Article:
Skip to main content

Thought for the Day: It Is a Mitzvah To *SAY OVER* the Hagada, Not to Recite It

I never recite anything in public without the text in front of me.  When I am called to the Torah, for example, unless I know I will find a "cheat sheet" of brachos there, I bring my siddur.  This is not because I am religious or particularly scrupulous; it is because I am scared.  In 6th grade the teacher had us memorize a six stanza poem (something about cowboys, as I remember) for Monday.  On the preceding Friday he told us that anyone who recited the poem by heart that day would automatically receive a 1/2 grade higher.  A girl in the class went first and was cheerfully told, "On Monday, that would have been an A-."  My confidence was boosted, so I volunteered.  I recited the first stanza and froze; I couldn't remember which of two stanzas was next, so I just froze.  The teacher sardonically told me, "On Monday, that would have been a D-."  As I recall, I hid under my desk, no one else tried that Friday, and even on Monday the teacher didn't ask anyone.  Thus began my fear of public recitation of texts by heart and of girls.

What I learned from that experience was that the only way to reliably recite a text is to "just do, don't think.; thinking gets your word train derailed.  I was reminded of all that when I heard a shiur from R' Yisroel Belsky about the dangers of reciting the Hagadah.  The mitzvah is "סיפור יציאת מצרים"/retelling of the exodus from Eqypt; not a recital of the text of the Hagadah.  Ever had this happen at a seder?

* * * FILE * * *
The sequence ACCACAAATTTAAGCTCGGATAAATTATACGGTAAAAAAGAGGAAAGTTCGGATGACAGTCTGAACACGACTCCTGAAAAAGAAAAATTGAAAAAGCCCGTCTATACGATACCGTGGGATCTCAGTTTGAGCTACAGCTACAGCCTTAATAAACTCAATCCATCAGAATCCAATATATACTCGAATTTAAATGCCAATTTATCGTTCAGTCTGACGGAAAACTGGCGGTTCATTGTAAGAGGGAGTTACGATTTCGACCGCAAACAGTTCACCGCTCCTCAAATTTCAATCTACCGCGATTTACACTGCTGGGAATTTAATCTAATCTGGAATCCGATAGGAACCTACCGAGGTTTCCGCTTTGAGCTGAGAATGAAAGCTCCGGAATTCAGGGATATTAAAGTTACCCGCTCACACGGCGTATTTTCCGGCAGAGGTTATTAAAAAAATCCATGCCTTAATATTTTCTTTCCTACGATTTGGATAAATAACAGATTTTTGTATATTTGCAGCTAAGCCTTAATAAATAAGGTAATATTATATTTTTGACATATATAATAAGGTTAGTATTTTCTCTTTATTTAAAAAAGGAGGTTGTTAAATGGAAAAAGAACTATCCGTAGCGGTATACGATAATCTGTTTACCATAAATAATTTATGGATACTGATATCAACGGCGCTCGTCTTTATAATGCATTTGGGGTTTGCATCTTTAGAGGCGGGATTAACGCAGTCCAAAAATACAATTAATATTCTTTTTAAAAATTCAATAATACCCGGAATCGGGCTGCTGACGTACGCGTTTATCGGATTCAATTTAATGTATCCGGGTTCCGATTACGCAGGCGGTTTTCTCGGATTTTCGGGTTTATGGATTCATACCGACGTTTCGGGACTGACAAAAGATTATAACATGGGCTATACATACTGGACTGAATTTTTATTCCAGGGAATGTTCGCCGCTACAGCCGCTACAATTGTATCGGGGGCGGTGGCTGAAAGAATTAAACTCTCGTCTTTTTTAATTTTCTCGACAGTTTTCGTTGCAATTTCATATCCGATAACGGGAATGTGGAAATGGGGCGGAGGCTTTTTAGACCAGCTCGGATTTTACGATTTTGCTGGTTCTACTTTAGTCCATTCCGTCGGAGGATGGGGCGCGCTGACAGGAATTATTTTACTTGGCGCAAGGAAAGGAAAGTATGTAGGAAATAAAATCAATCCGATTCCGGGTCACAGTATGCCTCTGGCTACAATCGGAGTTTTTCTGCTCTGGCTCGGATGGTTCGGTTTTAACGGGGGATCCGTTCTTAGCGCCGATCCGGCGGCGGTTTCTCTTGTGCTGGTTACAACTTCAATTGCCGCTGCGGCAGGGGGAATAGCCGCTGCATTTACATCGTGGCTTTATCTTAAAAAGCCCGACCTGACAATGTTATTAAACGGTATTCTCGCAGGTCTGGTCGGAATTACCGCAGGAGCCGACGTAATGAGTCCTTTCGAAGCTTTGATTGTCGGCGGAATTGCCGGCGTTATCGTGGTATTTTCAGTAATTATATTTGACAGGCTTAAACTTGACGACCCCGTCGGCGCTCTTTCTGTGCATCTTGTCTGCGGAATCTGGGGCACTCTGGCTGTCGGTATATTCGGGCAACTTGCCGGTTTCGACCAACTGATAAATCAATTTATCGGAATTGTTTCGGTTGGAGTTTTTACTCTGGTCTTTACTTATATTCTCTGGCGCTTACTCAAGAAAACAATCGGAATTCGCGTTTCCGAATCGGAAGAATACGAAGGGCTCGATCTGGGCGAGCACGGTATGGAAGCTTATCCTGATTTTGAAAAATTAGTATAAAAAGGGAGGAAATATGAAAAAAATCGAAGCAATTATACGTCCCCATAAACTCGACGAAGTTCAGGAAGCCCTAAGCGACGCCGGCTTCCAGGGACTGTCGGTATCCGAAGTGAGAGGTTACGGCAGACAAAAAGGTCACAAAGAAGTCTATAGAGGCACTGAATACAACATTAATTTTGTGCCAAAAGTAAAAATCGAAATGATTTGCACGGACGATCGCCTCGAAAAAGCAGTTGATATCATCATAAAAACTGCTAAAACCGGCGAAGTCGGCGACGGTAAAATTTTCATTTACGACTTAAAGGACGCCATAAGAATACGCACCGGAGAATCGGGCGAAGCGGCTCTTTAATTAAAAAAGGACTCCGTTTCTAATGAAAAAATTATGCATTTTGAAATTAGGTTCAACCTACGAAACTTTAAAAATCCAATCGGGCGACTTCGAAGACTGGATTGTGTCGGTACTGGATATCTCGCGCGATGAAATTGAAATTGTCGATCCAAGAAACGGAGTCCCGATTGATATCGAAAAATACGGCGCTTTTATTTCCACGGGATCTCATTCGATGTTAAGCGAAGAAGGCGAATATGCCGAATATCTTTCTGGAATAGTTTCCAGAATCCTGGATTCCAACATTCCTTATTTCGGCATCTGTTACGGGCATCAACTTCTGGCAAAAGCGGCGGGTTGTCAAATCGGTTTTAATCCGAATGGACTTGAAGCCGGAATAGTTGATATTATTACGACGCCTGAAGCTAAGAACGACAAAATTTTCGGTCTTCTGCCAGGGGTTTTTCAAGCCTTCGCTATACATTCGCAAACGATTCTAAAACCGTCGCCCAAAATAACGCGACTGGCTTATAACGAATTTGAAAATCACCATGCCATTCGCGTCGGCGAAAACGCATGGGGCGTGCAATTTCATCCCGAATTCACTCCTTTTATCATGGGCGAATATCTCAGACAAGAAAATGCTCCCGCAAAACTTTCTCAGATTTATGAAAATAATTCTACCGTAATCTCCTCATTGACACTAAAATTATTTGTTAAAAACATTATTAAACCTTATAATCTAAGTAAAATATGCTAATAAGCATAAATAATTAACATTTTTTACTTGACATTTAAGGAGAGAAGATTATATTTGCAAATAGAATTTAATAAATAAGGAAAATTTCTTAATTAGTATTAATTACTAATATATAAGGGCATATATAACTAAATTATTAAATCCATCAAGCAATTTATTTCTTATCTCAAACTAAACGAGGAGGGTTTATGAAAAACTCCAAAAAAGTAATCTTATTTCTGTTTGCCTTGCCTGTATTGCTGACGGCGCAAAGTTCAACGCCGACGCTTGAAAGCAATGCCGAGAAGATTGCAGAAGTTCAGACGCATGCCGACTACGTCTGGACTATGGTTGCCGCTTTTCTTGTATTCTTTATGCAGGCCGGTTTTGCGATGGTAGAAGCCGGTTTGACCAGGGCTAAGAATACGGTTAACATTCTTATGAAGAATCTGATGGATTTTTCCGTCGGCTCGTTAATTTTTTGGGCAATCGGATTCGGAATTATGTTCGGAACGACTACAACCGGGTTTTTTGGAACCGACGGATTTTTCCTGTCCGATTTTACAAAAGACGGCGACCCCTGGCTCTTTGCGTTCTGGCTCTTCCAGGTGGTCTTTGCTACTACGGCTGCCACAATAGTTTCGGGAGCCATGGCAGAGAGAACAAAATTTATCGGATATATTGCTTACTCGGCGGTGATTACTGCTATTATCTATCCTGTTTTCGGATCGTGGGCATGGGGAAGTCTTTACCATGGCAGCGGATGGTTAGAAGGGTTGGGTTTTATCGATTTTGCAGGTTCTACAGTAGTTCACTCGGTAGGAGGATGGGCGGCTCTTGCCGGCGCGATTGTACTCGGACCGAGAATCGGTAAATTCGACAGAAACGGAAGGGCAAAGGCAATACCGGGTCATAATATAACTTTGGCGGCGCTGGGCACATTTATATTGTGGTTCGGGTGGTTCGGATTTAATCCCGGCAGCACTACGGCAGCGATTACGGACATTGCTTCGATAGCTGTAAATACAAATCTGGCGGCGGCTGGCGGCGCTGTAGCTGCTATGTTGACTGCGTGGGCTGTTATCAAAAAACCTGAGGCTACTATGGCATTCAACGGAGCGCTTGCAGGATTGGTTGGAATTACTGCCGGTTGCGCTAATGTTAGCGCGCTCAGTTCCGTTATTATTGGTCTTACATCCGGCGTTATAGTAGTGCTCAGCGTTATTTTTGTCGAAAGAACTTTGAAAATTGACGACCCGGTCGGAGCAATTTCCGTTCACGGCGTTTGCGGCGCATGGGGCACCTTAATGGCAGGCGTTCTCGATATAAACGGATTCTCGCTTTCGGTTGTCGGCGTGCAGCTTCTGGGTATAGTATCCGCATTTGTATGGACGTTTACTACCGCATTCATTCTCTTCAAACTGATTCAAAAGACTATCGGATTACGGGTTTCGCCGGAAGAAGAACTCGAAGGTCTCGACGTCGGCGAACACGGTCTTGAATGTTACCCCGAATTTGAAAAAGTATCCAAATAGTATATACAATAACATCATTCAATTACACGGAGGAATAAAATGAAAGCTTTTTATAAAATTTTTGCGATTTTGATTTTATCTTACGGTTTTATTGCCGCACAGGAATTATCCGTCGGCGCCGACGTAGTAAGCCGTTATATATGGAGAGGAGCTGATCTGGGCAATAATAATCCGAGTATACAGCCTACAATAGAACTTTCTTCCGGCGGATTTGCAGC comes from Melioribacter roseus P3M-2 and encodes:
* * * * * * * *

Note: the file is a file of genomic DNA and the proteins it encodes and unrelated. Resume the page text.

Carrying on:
All the children, one at a time -- younger children standing on a chair -- ask the four questions, usually in Hebrew, often then in English.  Nowadays also often in Yiddish and sometimes in Ladino.  Much kvelling of nachas from all the aunts, uncles, and grandparents.  The children then go to play games while the rest of the assembly is told: "Ok, now we all read the hagada to ourselves till we get to page 823."  A quick kiddush, motzi, maror (with much drama), eating till stuffed, followed by another, "Ok, now we all read the Hagadahtill page 2,387."  At the really religious s'darim, everyone has fun with how fast they can sing Who Knows One and Chad Gadya.
The point of the seder is to make the events of יציאת מצרים real and therefore automatically exciting and engaging to all -- including, but not limited to -- the children.  Of course we have a text; i.e., the Hagadah.  Without a text, it is impossible to frame the discussion.  But the text is just that, a scaffolding on which to build the seder.  One interesting observation R' Belsky made was to consider that we, as observers of history, see cause and effect.  HaShem, as the Author of history, arranges causes to give the effect that was originally intended.  That's the main message of matzah.  Matzah has to be baked in less than 18 minutes from kneading the water with the flour till out of the oven.  The generation that left Egypt managed that during the exodus.  In other words, within 18 minutes, the Jews kneaded the flour with water, then left, then baked -- the leaving process had to occur in seconds!  Wrapping your mind around that and then looking at the events of the Hagadah as being put in place to accomplish that task should lead to very engaging seder night discussion.